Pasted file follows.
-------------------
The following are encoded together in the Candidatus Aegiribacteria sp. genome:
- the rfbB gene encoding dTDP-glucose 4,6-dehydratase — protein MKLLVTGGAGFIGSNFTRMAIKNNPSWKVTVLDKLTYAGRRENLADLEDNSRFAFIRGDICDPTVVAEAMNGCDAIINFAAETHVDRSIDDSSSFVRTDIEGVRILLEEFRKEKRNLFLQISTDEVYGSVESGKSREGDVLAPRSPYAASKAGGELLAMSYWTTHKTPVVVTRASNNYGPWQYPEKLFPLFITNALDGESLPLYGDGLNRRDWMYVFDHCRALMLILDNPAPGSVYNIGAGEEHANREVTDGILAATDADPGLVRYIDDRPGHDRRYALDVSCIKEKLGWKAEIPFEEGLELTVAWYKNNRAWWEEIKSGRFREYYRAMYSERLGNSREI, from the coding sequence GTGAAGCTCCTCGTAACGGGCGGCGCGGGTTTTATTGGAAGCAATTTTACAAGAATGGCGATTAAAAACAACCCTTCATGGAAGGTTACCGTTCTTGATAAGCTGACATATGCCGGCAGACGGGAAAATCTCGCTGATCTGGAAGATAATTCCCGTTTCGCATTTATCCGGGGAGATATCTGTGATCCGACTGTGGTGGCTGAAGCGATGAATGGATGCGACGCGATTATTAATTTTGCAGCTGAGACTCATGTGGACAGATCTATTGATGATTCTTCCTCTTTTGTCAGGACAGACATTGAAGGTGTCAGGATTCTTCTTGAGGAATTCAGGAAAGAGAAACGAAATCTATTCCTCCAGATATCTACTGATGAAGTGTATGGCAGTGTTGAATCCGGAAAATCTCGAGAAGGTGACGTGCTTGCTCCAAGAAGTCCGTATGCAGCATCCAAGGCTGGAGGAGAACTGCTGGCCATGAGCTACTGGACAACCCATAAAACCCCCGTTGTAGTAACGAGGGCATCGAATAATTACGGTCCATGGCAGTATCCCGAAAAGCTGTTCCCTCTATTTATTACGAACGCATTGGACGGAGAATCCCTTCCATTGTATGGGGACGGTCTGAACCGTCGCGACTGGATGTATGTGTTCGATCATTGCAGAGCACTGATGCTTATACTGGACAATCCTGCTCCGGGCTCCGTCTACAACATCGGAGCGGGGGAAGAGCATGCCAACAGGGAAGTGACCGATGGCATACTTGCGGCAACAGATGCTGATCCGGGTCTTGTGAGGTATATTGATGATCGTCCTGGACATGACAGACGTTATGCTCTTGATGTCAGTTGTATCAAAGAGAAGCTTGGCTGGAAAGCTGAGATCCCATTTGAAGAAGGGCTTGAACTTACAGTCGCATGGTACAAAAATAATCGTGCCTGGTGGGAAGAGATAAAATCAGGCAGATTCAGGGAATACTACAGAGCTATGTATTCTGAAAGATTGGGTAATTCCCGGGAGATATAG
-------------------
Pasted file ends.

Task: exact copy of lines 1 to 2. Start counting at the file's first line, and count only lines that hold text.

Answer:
The following are encoded together in the Candidatus Aegiribacteria sp. genome:
- the rfbB gene encoding dTDP-glucose 4,6-dehydratase — protein MKLLVTGGAGFIGSNFTRMAIKNNPSWKVTVLDKLTYAGRRENLADLEDNSRFAFIRGDICDPTVVAEAMNGCDAIINFAAETHVDRSIDDSSSFVRTDIEGVRILLEEFRKEKRNLFLQISTDEVYGSVESGKSREGDVLAPRSPYAASKAGGELLAMSYWTTHKTPVVVTRASNNYGPWQYPEKLFPLFITNALDGESLPLYGDGLNRRDWMYVFDHCRALMLILDNPAPGSVYNIGAGEEHANREVTDGILAATDADPGLVRYIDDRPGHDRRYALDVSCIKEKLGWKAEIPFEEGLELTVAWYKNNRAWWEEIKSGRFREYYRAMYSERLGNSREI, from the coding sequence GTGAAGCTCCTCGTAACGGGCGGCGCGGGTTTTATTGGAAGCAATTTTACAAGAATGGCGATTAAAAACAACCCTTCATGGAAGGTTACCGTTCTTGATAAGCTGACATATGCCGGCAGACGGGAAAATCTCGCTGATCTGGAAGATAATTCCCGTTTCGCATTTATCCGGGGAGATATCTGTGATCCGACTGTGGTGGCTGAAGCGATGAATGGATGCGACGCGATTATTAATTTTGCAGCTGAGACTCATGTGGACAGATCTATTGATGATTCTTCCTCTTTTGTCAGGACAGACATTGAAGGTGTCAGGATTCTTCTTGAGGAATTCAGGAAAGAGAAACGAAATCTATTCCTCCAGATATCTACTGATGAAGTGTATGGCAGTGTTGAATCCGGAAAATCTCGAGAAGGTGACGTGCTTGCTCCAAGAAGTCCGTATGCAGCATCCAAGGCTGGAGGAGAACTGCTGGCCATGAGCTACTGGACAACCCATAAAACCCCCGTTGTAGTAACGAGGGCATCGAATAATTACGGTCCATGGCAGTATCCCGAAAAGCTGTTCCCTCTATTTATTACGAACGCATTGGACGGAGAATCCCTTCCATTGTATGGGGACGGTCTGAACCGTCGCGACTGGATGTATGTGTTCGATCATTGCAGAGCACTGATGCTTATACTGGACAATCCTGCTCCGGGCTCCGTCTACAACATCGGAGCGGGGGAAGAGCATGCCAACAGGGAAGTGACCGATGGCATACTTGCGGCAACAGATGCTGATCCGGGTCTTGTGAGGTATATTGATGATCGTCCTGGACATGACAGACGTTATGCTCTTGATGTCAGTTGTATCAAAGAGAAGCTTGGCTGGAAAGCTGAGATCCCATTTGAAGAAGGGCTTGAACTTACAGTCGCATGGTACAAAAATAATCGTGCCTGGTGGGAAGAGATAAAATCAGGCAGATTCAGGGAATACTACAGAGCTATGTATTCTGAAAGATTGGGTAATTCCCGGGAGATATAG